Lancaster: American Physical Society, 1930.
First edition, offprint issue, of this important paper which introduced the ‘Ornstein-Uhlenbeck process.’ Although its origins lay in statistical mechanics, this process has found a wide variety of applications, notably in mathematical finance.
The Ornstein-Uhlenbeck process, also known as the ‘Langevin equation’ in the physics literature, was originally used to describe Brownian motion, the random motion of a small particle suspended in a fluid due to the collisions of the fluid molecules with the particle. Brownian motion is most simply modelled by the ‘Wiener process’, but this is unrealistic because it fails to take into account the viscosity of the fluid. The Ornstein-Uhlenbeck process is a modification of the Wiener process, but allowing for a frictional drag on the particle proportional to its velocity, in accordance with Stokes’s law.
Over time, the Ornstein-Uhlenbeck process tends to drift towards its long-term average. Such ‘mean-reverting’ processes are naturally suited to modelling several situations in finance. For example, the Ornstein-Uhlenbeck process is used in the ‘Vasicek model,’ a mathematical model describing the evolution of interest rates.As opposed to stock prices, for example, interest rates cannot rise indefinitely: at very high levels they would hamper economic activity, prompting a decrease in interest rates. Similarly, interest rates cannot decrease below zero. As a result, interest rates tend to move in a limited range, showing a tendency to revert to a long term average value. Similarly, the Ornstein-Uhlenbeck process can be used to model the behaviour of commodity prices, since it embodies the economic argument that when prices are ‘too high’ demand will reduce and supply will increase, producing a counter-balancing effect. When prices are ‘too low’ the opposite will occur, again pushing prices back towards some kind of long term average.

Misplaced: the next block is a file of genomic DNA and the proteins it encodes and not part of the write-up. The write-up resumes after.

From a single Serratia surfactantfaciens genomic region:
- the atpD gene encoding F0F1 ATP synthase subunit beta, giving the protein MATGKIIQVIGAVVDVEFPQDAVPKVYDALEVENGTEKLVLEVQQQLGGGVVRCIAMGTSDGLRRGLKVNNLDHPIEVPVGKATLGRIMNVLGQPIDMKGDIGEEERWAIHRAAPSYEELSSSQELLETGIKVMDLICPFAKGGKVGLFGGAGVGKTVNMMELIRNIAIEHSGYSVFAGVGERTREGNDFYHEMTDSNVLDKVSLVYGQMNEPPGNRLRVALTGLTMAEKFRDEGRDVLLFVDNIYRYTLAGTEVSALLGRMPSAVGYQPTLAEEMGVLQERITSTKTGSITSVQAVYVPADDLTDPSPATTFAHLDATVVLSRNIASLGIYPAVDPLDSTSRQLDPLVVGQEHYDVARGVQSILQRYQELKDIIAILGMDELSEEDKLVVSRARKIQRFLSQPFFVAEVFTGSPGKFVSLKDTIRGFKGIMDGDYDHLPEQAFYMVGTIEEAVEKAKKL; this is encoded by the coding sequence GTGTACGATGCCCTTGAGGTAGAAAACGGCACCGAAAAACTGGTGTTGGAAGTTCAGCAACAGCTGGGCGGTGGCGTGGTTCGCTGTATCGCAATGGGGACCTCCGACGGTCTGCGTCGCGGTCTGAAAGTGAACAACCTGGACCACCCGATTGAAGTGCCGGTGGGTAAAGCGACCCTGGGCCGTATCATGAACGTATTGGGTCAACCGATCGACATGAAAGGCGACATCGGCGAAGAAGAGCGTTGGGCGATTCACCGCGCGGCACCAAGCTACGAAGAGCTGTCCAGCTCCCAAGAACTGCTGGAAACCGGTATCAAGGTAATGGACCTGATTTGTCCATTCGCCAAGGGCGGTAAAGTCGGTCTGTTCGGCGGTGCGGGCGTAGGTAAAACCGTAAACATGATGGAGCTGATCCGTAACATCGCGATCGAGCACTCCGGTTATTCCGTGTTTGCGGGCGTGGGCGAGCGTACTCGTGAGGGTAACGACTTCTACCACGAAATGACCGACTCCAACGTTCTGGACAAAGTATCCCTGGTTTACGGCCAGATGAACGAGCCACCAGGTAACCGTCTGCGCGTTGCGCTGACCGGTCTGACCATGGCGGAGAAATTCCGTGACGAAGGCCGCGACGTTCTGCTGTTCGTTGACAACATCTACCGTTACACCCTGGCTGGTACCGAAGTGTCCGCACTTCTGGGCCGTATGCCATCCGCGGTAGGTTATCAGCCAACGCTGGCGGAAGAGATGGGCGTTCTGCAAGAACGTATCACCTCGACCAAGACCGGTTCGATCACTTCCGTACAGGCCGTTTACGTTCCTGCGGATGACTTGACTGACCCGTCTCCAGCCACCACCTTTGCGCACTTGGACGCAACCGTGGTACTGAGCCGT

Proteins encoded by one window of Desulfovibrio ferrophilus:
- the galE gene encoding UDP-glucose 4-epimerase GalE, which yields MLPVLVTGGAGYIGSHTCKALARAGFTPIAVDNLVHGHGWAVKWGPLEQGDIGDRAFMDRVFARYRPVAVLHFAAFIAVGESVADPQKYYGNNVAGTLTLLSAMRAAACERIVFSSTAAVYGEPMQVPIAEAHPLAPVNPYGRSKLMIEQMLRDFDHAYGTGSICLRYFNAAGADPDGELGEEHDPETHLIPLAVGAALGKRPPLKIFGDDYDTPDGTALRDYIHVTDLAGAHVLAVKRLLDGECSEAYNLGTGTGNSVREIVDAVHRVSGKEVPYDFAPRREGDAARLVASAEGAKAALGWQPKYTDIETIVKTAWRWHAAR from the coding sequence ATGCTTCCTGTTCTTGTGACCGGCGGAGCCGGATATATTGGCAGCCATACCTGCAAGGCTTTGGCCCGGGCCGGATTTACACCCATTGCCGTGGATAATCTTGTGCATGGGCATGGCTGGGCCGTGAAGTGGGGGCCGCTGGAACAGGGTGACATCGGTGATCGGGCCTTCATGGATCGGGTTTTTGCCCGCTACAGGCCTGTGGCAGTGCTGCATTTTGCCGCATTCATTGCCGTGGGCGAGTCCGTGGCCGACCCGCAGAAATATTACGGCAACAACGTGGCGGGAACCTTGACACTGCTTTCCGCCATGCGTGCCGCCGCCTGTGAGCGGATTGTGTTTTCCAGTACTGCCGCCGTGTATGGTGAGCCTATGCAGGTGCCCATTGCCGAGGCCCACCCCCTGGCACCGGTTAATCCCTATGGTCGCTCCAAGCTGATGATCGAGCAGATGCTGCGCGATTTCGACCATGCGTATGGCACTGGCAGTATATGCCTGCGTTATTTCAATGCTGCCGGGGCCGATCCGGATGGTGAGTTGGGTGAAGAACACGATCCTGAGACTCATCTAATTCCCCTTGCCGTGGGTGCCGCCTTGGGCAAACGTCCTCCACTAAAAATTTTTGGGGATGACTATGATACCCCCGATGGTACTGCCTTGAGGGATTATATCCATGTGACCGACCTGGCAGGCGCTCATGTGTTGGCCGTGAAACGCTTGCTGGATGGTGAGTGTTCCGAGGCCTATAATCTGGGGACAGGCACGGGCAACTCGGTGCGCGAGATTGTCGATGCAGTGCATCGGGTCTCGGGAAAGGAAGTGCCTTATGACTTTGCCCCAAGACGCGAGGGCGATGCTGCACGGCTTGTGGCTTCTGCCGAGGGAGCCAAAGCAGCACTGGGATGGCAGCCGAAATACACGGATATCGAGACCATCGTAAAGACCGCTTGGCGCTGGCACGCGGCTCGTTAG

Leonard Ornstein (1880-1941) was a Dutch physicist who studied under Hendrik Antoon Lorenz at the University of Leiden, receiving a PhD on a problem in statistical mechanics. In 1914 Ornstein succeeded Peter Debye in the chair of theoretical physics at the University of Utrecht, and over the next three decades carried out important work in experimental atomic physics. The Dutch-American physicist George Uhlenbeck (1900-1988) studied under Paul Ehrenfest, receiving his PhD in 1927 for work on statistical methods in quantum theory. After spending eight years at the University of Michigan, in 1935 he moved to Utrecht to take up the chair vacated by Hendrik Kramers. Although most of his work was in statistical mechanics, he is perhaps best known today for his discovery in 1925 of electron spin, in collaboration with Samuel Goudsmit, another of Ehrenfest’s students.
Not in OCLC.
Offprint from: Physical Review, vol. 36 (1930), pp. 823–841. Original printed self-wrappers, pp. 823-841 [1:blank], very fine.